Given Sagarika’s unique ability to go back in time to conduct ‘live interviews’, The Unreal Times commissioned the acclaimed television news anchor and tweeter par excellence to ‘live tweet’ about seminal moments from India’s colonial past.
Sagarika commenced on her quest to tweet India’s history by travelling back to the battle that opened the doors to British imperialism: the Battle of Plassey in 1757. Although the mood was decidedly anti British and sullen then, Ghose managed to inject a sense of balance into the national narrative with this tweet:
In 1835, Thomas Macaulay introduced English-medium education in British India with the aim of creating a class of anglicized Indians to intermediate between the British rulers and the natives. For the benefit of viewers, both from the past and present, Sagarika did what has never been attempted before: a panel discussion involving some of the greatest living and deceased exponents of the English language, namely William Shakespeare from the 16th century, Thomas Macaulay from the 19th century, and Mani Shankar Aiyer from the present.
During the course of the discussion, she coined a new term to describe these new breed of anglicized Indians: Macaulayputras.
1857: CNN-IBN was the first to report of stray incidents of insubordination from the barracks of Barrackpore. Sagarika promptly made that the topic of discussion for that night’s edition of ‘Face the Nation’, setting the stage for her own skirmishes with radical elements on the battlegrounds of Twitter.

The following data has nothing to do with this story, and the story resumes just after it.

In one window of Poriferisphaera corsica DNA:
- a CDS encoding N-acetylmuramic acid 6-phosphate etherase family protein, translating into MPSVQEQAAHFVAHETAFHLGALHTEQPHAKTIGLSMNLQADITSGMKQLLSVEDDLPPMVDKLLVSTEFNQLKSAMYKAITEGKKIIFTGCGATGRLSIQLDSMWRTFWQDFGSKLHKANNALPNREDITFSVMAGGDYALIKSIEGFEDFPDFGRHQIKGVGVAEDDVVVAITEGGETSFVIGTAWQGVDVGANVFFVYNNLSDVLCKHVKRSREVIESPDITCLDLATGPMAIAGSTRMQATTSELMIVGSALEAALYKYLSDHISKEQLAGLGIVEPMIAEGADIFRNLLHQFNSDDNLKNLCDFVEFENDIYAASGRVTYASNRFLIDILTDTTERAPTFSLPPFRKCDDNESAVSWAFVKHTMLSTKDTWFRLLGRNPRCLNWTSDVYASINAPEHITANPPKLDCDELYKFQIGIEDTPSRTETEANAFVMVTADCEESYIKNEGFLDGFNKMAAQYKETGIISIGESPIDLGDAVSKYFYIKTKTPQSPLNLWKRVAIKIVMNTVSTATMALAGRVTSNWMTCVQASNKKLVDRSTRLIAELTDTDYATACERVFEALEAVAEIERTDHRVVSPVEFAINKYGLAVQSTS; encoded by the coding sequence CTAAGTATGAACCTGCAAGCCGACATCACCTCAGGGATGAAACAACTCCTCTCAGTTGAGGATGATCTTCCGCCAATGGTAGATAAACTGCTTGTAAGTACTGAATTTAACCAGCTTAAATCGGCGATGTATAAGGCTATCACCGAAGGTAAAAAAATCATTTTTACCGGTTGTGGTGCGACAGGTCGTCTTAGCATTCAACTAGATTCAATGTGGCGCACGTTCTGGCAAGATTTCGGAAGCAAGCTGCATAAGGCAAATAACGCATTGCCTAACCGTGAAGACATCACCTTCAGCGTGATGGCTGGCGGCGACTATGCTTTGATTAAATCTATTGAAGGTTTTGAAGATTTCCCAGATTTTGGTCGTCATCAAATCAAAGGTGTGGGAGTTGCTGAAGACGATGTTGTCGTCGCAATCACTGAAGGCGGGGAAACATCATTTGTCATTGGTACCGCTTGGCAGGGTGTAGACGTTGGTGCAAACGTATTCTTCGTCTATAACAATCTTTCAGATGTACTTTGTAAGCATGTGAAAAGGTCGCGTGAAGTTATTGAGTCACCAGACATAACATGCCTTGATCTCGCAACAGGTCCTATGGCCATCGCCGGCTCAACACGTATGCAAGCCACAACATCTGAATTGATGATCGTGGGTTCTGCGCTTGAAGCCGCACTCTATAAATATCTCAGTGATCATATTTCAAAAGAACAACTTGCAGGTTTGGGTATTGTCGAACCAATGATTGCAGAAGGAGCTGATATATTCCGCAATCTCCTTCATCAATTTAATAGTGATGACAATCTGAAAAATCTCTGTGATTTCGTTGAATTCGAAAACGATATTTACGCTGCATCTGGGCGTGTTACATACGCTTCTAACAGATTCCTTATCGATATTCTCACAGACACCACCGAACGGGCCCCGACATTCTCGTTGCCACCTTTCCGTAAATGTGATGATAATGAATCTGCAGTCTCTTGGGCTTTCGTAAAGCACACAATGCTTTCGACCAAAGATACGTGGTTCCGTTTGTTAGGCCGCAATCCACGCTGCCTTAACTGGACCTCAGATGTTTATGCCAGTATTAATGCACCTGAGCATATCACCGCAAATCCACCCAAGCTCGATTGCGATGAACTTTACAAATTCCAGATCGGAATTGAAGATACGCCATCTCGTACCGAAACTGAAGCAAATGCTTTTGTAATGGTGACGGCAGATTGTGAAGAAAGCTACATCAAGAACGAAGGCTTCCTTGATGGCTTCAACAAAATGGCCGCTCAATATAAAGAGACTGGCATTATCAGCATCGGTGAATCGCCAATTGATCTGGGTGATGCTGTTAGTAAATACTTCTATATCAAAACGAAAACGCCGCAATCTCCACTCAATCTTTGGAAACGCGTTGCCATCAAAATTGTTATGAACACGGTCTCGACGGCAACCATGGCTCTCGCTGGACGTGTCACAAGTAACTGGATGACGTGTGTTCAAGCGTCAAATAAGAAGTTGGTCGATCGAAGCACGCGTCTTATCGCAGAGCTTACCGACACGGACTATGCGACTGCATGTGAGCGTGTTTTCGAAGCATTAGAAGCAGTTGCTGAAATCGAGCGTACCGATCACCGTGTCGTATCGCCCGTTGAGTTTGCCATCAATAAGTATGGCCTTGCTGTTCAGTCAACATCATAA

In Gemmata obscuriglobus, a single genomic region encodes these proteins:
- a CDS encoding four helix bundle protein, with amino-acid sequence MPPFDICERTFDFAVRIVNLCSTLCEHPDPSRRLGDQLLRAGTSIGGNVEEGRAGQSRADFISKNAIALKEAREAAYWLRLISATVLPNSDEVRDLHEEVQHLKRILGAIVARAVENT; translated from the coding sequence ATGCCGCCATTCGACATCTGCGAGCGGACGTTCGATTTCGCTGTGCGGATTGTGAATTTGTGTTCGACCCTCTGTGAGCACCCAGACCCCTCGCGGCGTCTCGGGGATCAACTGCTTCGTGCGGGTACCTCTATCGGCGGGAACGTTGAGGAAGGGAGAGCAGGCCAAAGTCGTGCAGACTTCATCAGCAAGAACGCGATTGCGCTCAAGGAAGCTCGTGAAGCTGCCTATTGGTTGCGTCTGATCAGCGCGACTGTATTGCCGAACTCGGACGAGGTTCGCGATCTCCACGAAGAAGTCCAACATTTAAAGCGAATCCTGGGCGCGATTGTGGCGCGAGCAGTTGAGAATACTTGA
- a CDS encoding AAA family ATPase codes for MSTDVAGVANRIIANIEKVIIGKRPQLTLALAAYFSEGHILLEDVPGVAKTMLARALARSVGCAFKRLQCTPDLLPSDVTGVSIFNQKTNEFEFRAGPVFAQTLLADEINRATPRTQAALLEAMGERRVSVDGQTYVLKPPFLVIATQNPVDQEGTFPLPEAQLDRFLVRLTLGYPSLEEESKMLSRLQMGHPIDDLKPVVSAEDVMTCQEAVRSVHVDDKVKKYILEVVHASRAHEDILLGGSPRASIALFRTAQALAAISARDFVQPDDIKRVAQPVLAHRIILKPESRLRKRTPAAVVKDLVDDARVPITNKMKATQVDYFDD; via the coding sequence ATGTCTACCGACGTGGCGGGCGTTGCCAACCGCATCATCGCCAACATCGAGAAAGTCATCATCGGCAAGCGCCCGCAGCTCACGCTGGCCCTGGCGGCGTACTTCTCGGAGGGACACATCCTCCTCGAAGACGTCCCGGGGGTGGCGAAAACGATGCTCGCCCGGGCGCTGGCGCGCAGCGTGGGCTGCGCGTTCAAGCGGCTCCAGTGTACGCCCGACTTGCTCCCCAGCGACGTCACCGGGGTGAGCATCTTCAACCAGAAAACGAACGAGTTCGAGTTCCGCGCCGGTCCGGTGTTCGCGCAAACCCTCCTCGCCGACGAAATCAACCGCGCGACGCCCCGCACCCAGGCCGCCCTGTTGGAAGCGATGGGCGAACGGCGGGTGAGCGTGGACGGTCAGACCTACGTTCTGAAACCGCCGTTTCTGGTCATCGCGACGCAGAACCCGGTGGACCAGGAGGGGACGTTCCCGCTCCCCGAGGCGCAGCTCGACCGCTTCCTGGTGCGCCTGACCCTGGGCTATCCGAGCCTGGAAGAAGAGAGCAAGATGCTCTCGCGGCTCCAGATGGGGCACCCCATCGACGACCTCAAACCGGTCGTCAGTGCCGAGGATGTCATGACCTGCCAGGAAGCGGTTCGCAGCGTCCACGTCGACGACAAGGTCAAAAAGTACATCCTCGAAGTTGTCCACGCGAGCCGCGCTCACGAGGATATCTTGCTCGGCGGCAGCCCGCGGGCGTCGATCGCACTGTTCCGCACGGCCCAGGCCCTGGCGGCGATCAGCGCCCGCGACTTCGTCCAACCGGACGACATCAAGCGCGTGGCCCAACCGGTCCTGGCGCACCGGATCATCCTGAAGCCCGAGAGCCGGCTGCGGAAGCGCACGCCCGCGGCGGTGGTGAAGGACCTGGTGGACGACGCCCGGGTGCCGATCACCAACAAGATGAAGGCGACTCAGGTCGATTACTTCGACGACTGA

As the First war of Independence swept through the Indo-Gangetic plains, Sagarika turned the spotlight on gender insensitivity:
In 1875, otherwise a very non newsy year, Swami Dayanand Saraswati founded the Arya Samaj, a Hindu reformist movement aimed at reviving Vedic values in Hindu society. She also coined the term ‘Internet Nationalists’ around this time.
1885 was a watershed year in India’s colonial history. A. O. Hume set up the Indian National Congress with the aim of providing a forum for educated Indians to debate and discuss India’s political future. Sagarika was invited as a special observer.
1893 was noteworthy for two incidents: A mousy man called Mohan Das Karamchand Gandhi was thrown out of a train in South Africa while Swami Vivekananda captured the imagination of the world with his address at the Parliament of the World’s Religions in Chicago. Both trended on Twitter with these Sagarika tweets getting re-tweeted the most.
1900: With the Congress emerging as a broad-based pan Indian political movement, Sagarika broached the shibboleths of inclusiveness and pluralism. It was around this time that her disillusionment with Twitter also began to surface.
1905 witnessed the partition of Bengal along communal lines, triggering a spate of tweets.
This was followed by the founding of the All India Muslim League with the active encouragement of British authorities in 1906. Around this time, Sagarika also became a huge fan of Jinnah, impressed with his passionate espousal of the rule of law, advocacy of Hindu-Muslim unity, faith in constitutional methods for advancement of political goals, and last but not the least, impeccable sartorial elegance combined with a clipped accent.
The first decade of the 20th century was characterized by a spurt in revolutionary activity, with Bengal as its epicenter.
With the start of the first of the great wars of the 20th century, Sagarika rallied Indians around the Union Jack.
The Jallianwalla Bagh massacre in 1919 received widespread condemnation, with Sagarika firing the first salvo followed by a clarification:
(continued in Part II)